What Is The Fastest & Best Way For A Working Class Person To Become A Multi-Millionaire?

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What Is The Fastest & Best Way For A Working Class Person To Become A Multi-Millionaire? by Ben Reynolds

A few months ago, I received a request to write about the fastest and best way for a working class person to become a multi-millionaire – and to hold onto his/her money.

For the purpose of this article, I’m going to define ‘working class’ as median income in the United States, which is around $53,000.

The first thing to understand is there’s no ‘one weird trick’ or ‘secret loophole’ that will quickly make you a millionaire.

If you are looking for the false promise of get-rich-quick schemes, look elsewhere.

It’s tempting to think that there’s some sort of secret or trick that will quickly make you fabulously wealthy.  This is magical thinking; it isn’t reality.

Yes, people when the lottery.  But on average buying lottery tickets is a terrible investment.  The average payout is around $0.60 for every $1.00 invested.  Obviously, this is a quick path to wealth destruction, not wealth accumulation.

The very best investors in the world, people like Warren Buffett and Seth Klarman are able to compound their money at around 20% a year over very long periods of time.

This means if you had $10,000 (and didn’t save anything), it would take 30 years to become a multi-millionaire (you’d have $2.3 million after 30 years).  And this assumes you have the same investing acumen of the best investors in the world.  And let’s be real, you don’t (and that’s okay – neither do I).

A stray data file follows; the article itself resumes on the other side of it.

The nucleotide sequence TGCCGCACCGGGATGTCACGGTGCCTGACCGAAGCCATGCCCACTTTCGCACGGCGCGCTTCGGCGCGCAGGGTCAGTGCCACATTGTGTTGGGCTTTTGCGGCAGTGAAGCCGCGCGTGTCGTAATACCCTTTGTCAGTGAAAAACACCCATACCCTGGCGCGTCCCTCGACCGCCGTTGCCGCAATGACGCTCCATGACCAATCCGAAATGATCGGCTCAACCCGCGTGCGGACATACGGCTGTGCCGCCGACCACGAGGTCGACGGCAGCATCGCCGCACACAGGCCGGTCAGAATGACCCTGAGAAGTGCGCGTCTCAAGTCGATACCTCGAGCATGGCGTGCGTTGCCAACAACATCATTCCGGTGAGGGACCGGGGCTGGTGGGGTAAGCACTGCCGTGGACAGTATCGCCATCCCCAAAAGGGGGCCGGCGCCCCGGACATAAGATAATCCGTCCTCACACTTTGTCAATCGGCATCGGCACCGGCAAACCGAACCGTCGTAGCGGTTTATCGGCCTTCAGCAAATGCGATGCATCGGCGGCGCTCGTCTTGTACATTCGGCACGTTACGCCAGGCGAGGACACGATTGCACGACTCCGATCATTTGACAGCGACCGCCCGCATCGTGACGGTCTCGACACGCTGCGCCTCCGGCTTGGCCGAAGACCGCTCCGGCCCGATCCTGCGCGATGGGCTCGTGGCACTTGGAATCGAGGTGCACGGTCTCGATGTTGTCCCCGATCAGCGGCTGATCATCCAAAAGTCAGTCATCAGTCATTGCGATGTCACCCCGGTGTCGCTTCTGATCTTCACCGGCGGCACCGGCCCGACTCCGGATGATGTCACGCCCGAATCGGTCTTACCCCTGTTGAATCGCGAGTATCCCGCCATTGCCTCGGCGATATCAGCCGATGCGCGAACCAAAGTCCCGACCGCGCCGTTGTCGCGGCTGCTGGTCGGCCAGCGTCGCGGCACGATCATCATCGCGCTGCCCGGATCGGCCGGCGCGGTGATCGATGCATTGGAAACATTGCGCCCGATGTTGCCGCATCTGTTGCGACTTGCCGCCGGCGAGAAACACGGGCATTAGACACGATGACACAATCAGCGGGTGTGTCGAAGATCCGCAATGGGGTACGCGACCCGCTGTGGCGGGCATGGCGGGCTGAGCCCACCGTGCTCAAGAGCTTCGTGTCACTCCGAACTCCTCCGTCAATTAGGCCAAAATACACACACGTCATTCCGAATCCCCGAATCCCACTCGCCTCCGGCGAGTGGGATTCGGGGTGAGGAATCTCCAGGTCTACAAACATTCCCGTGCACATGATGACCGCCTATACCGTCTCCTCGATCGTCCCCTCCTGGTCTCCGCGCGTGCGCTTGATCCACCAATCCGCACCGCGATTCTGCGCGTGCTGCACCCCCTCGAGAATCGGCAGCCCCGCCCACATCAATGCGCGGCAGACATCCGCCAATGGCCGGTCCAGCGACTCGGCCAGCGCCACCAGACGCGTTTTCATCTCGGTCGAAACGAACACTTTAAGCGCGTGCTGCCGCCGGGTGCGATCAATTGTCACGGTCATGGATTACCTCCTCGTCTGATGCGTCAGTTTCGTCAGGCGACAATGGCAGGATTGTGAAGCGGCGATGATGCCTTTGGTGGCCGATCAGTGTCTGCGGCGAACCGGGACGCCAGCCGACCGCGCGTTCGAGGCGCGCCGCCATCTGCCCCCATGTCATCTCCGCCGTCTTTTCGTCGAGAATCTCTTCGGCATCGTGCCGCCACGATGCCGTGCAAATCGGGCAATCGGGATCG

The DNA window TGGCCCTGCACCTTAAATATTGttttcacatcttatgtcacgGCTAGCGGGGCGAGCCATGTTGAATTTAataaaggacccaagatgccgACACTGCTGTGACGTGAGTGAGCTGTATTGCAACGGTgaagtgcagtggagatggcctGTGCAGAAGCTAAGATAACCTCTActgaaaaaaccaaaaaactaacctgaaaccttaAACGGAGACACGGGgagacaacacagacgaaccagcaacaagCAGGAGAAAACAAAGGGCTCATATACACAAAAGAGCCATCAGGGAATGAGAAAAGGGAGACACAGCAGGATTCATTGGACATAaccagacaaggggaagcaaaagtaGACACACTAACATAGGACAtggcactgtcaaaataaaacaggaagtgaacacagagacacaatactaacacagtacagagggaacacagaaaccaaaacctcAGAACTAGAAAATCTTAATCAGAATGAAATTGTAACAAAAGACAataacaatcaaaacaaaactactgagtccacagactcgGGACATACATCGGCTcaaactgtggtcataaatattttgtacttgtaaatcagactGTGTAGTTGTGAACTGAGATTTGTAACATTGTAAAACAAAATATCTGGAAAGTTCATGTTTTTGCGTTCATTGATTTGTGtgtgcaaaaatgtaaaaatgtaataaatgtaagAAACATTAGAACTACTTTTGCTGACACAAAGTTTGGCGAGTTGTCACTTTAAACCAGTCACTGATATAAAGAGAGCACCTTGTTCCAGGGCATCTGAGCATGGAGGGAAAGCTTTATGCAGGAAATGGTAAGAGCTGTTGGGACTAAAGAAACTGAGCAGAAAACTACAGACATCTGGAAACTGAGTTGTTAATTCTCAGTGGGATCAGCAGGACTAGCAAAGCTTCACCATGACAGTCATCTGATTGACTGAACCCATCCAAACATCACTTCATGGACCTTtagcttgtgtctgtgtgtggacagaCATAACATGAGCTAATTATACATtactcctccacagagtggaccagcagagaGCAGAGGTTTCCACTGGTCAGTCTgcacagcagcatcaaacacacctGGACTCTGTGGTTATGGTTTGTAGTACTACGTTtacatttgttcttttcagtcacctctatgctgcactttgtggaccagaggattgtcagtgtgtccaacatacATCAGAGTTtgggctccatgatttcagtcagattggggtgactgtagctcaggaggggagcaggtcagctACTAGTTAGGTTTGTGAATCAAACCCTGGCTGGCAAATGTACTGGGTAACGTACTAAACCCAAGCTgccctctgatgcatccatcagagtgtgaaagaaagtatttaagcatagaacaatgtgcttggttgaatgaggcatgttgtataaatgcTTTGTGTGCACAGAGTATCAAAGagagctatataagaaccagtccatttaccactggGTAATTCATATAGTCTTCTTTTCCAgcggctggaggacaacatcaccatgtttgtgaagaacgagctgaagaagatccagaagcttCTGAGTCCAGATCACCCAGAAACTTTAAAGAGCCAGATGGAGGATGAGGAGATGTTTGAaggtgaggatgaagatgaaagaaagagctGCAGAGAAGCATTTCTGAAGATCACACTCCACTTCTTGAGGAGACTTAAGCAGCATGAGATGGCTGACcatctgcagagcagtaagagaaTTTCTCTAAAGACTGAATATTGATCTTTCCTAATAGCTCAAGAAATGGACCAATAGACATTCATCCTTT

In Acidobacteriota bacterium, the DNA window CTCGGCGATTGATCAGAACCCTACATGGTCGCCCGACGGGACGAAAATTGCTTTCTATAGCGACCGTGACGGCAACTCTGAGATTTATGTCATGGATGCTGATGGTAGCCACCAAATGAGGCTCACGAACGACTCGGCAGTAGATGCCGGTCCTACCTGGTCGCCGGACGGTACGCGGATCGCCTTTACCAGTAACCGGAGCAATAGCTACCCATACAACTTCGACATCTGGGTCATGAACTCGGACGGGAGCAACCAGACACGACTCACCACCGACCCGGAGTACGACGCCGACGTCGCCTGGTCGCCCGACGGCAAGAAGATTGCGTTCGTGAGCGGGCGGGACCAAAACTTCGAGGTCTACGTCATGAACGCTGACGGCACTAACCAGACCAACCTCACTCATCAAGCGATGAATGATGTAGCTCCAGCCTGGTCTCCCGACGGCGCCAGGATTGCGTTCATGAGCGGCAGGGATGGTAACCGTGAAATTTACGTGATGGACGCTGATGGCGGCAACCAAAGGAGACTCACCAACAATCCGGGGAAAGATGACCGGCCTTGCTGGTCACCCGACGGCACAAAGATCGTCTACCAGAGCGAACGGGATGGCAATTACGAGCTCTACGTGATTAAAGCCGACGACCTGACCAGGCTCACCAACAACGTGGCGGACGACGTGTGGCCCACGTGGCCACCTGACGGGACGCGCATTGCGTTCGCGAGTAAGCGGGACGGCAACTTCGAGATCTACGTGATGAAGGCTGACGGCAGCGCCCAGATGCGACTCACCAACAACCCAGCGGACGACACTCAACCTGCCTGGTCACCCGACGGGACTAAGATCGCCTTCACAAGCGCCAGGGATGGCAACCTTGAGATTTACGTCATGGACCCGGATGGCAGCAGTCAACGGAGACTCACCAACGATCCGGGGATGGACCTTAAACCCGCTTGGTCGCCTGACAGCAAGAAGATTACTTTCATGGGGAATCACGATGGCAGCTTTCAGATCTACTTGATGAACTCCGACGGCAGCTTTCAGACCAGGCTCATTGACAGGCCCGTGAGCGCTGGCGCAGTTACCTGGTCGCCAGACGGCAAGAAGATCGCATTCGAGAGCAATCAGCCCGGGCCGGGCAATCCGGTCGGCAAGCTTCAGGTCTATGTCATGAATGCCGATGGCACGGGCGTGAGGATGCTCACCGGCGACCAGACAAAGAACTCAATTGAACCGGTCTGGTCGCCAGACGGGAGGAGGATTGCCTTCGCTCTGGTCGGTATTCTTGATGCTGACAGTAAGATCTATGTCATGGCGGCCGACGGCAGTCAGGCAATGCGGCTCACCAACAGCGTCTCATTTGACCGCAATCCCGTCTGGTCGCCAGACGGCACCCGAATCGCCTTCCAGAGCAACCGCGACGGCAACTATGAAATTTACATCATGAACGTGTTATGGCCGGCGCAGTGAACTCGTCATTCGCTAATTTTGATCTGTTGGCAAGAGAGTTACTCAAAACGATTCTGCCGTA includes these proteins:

Expecting to be a ‘great investor’ and ‘strike it rich’ in the market isn’t going to happen.  You aren’t going to 10x your investment in a year or two.
Note:  Yes, it’s technically possible, but so unbelievably unlikely in real life as to not consider it.

Change In Mindset Is Key

Warren Buffett has laid out the exact type of business in which he invests to build long-term wealth.  The Buffett quote below explains:

“We select such investments on a long-term basis, weighing the same factors as would be involved in the purchase of 100% of an operating business:

(1) favorable long-term economic characteristics;

(2) competent and honest management;

(3) purchase price attractive when measured against the yardstick of value to a private owner; and

(4) an industry with which we are familiar and whose long-term business characteristics we feel competent to judge.”

Buffett looks for long-term success and value.  In practice, this typically means investing in dividend growth stocks.  Buffett’s portfolio is filled with high quality dividend growth stocks.  In fact, his top 4 holdings (which make up over 60% of his portfolio) are all above-average yielding dividend stocks.  You can see Buffett’s high dividend stocks here.  His top 4 holdings (with their respective yields) are listed below:

  • Kraft-Heinz (KHC) has a dividend yield of 2.7%
  • Wells-Fargo (WFC) has a dividend yield of 3.1%
  • Coca-Cola (KO) has a dividend yield of 3.2%
  • IBM (IBM) has a dividend yield of 3.5%